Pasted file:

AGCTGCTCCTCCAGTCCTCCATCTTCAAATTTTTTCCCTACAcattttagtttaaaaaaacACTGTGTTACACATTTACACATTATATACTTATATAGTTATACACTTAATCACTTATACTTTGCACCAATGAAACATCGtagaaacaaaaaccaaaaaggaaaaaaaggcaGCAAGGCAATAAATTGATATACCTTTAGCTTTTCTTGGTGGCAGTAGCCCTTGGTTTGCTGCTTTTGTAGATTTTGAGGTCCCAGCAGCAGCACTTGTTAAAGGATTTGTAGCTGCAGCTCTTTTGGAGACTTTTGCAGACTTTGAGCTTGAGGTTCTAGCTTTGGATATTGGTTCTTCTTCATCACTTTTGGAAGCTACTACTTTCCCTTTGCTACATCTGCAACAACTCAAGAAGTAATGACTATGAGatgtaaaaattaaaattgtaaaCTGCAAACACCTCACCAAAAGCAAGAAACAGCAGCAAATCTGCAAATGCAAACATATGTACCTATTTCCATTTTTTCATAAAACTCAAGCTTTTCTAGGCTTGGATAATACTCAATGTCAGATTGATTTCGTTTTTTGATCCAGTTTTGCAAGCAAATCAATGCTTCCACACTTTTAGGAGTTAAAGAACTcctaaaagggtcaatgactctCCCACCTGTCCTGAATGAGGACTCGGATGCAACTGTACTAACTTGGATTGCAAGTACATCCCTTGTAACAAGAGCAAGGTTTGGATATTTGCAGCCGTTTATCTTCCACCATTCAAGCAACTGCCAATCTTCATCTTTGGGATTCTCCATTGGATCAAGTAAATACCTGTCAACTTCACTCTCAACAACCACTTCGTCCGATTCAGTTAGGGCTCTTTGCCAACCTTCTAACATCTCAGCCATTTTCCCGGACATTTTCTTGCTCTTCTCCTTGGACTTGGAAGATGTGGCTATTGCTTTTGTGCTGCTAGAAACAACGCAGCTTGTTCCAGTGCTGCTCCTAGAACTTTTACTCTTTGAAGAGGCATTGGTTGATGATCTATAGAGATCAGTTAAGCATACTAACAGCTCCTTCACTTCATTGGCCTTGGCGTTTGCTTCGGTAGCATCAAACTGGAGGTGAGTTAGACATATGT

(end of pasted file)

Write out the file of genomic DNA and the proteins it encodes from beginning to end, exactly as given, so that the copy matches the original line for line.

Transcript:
AGCTGCTCCTCCAGTCCTCCATCTTCAAATTTTTTCCCTACAcattttagtttaaaaaaacACTGTGTTACACATTTACACATTATATACTTATATAGTTATACACTTAATCACTTATACTTTGCACCAATGAAACATCGtagaaacaaaaaccaaaaaggaaaaaaaggcaGCAAGGCAATAAATTGATATACCTTTAGCTTTTCTTGGTGGCAGTAGCCCTTGGTTTGCTGCTTTTGTAGATTTTGAGGTCCCAGCAGCAGCACTTGTTAAAGGATTTGTAGCTGCAGCTCTTTTGGAGACTTTTGCAGACTTTGAGCTTGAGGTTCTAGCTTTGGATATTGGTTCTTCTTCATCACTTTTGGAAGCTACTACTTTCCCTTTGCTACATCTGCAACAACTCAAGAAGTAATGACTATGAGatgtaaaaattaaaattgtaaaCTGCAAACACCTCACCAAAAGCAAGAAACAGCAGCAAATCTGCAAATGCAAACATATGTACCTATTTCCATTTTTTCATAAAACTCAAGCTTTTCTAGGCTTGGATAATACTCAATGTCAGATTGATTTCGTTTTTTGATCCAGTTTTGCAAGCAAATCAATGCTTCCACACTTTTAGGAGTTAAAGAACTcctaaaagggtcaatgactctCCCACCTGTCCTGAATGAGGACTCGGATGCAACTGTACTAACTTGGATTGCAAGTACATCCCTTGTAACAAGAGCAAGGTTTGGATATTTGCAGCCGTTTATCTTCCACCATTCAAGCAACTGCCAATCTTCATCTTTGGGATTCTCCATTGGATCAAGTAAATACCTGTCAACTTCACTCTCAACAACCACTTCGTCCGATTCAGTTAGGGCTCTTTGCCAACCTTCTAACATCTCAGCCATTTTCCCGGACATTTTCTTGCTCTTCTCCTTGGACTTGGAAGATGTGGCTATTGCTTTTGTGCTGCTAGAAACAACGCAGCTTGTTCCAGTGCTGCTCCTAGAACTTTTACTCTTTGAAGAGGCATTGGTTGATGATCTATAGAGATCAGTTAAGCATACTAACAGCTCCTTCACTTCATTGGCCTTGGCGTTTGCTTCGGTAGCATCAAACTGGAGGTGAGTTAGACATATGT